Blockage of blood supply while administering chemotherapy to tumors, using trans-arterial chemoembolization (TACE), is the most common treatment for intermediate and advanced-stage unresectable Hepatocellular carcinoma (HCC). However, HCC is characterized by a poor prognosis and high recurrence rates (≈30%), partly due to a hypoxic pro-angiogenic and pro-cancerous microenvironment. This study investigates how modifying tissue stress while improving drug exposure in target organs may maximize the therapeutic outcomes. Porous degradable polymeric microspheres (MS) are designed to obtain a gradual occlusion of the hepatic artery that nourishes the liver, while enabling efficient drug perfusion to the tumor site. The fabricated porous MS are introduced intrahepatically and designed to release a combination therapy of Doxorubicin (DOX) and Tirapazamine (TPZ), which is a hypoxia-activated prodrug. Liver cancer cell lines that are treated with the combination therapy under hypoxia reveal a synergic anti-proliferation effect. An orthotopic liver cancer model, based on N1-S1 hepatoma in rats, is used for the efficacy, biodistribution, and safety studies. Porous DOX-TPZ MS are very effective in suppressing tumor growth in rats, and induction tissue necrosis is associated with high intratumor drug concentrations. Porous particles without drugs show some advantages over nonporous particles, suggesting that morphology may affect the treatment outcomes.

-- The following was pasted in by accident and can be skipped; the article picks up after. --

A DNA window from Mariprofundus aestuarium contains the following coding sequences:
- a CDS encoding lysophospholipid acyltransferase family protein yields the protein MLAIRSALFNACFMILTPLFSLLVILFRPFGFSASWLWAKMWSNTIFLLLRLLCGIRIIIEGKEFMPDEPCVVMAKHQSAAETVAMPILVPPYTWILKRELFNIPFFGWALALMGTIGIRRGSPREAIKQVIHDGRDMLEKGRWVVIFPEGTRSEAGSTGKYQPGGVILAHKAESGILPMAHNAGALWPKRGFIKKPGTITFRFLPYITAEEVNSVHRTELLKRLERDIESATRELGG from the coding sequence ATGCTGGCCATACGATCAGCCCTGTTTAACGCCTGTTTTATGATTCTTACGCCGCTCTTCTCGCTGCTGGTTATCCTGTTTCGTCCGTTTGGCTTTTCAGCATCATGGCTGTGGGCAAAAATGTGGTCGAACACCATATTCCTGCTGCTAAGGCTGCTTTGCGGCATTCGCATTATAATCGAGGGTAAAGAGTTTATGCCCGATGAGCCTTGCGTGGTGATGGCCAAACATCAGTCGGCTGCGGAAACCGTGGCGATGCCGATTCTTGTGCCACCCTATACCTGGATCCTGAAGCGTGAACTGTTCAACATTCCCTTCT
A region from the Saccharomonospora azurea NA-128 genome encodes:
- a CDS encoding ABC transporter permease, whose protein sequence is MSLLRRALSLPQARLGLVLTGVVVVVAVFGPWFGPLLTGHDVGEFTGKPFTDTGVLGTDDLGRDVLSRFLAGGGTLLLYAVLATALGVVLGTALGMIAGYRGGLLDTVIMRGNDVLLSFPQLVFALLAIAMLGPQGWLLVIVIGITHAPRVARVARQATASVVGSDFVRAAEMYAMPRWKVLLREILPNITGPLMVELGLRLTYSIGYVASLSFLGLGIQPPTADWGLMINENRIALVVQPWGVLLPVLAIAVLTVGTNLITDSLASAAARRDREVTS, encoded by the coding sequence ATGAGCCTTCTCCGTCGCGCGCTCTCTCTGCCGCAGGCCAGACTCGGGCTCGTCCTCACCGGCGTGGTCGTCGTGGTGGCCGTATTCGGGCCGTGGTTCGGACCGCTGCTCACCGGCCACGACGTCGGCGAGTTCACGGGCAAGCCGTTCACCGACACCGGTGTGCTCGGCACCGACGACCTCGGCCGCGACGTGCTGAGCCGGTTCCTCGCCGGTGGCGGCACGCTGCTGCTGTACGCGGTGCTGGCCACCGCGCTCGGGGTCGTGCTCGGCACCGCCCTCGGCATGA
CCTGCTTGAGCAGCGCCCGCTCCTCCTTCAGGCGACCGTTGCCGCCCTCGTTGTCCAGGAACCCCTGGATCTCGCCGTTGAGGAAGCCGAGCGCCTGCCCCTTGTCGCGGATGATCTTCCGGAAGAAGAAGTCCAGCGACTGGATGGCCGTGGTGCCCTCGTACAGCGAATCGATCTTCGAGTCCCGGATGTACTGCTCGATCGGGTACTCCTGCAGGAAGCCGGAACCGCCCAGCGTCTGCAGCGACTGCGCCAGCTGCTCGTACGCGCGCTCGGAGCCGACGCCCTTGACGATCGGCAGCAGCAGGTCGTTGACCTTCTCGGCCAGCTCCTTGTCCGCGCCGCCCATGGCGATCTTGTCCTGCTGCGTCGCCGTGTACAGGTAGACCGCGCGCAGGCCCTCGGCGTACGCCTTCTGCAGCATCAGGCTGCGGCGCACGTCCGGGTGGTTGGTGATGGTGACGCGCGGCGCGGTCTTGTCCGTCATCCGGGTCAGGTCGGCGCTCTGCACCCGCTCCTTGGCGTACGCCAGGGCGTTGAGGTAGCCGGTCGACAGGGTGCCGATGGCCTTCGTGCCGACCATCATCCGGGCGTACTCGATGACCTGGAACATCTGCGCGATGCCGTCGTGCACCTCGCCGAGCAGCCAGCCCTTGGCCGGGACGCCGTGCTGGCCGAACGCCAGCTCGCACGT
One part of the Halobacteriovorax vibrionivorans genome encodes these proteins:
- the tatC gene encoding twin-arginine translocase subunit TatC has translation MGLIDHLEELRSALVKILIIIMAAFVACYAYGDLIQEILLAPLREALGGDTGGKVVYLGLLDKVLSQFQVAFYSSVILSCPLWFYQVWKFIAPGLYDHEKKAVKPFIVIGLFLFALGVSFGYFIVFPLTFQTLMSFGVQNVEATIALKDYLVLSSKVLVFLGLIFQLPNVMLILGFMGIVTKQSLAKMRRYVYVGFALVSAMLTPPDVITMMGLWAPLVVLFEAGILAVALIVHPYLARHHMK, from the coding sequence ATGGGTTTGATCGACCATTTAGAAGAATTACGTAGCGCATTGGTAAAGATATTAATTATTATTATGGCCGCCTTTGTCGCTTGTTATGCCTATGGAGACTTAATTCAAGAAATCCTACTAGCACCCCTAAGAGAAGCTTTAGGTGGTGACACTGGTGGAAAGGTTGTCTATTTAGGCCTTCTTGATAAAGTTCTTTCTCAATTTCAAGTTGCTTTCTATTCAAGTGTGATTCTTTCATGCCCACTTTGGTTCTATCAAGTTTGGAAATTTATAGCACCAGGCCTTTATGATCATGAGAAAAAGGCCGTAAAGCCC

- hepatocellular carcinoma
- poly(lactic-co-glycolic acid)
- trans-arterial chemoembolization
All Science Journal Classification (ASJC) codes
- Biomedical Engineering
- Pharmaceutical Science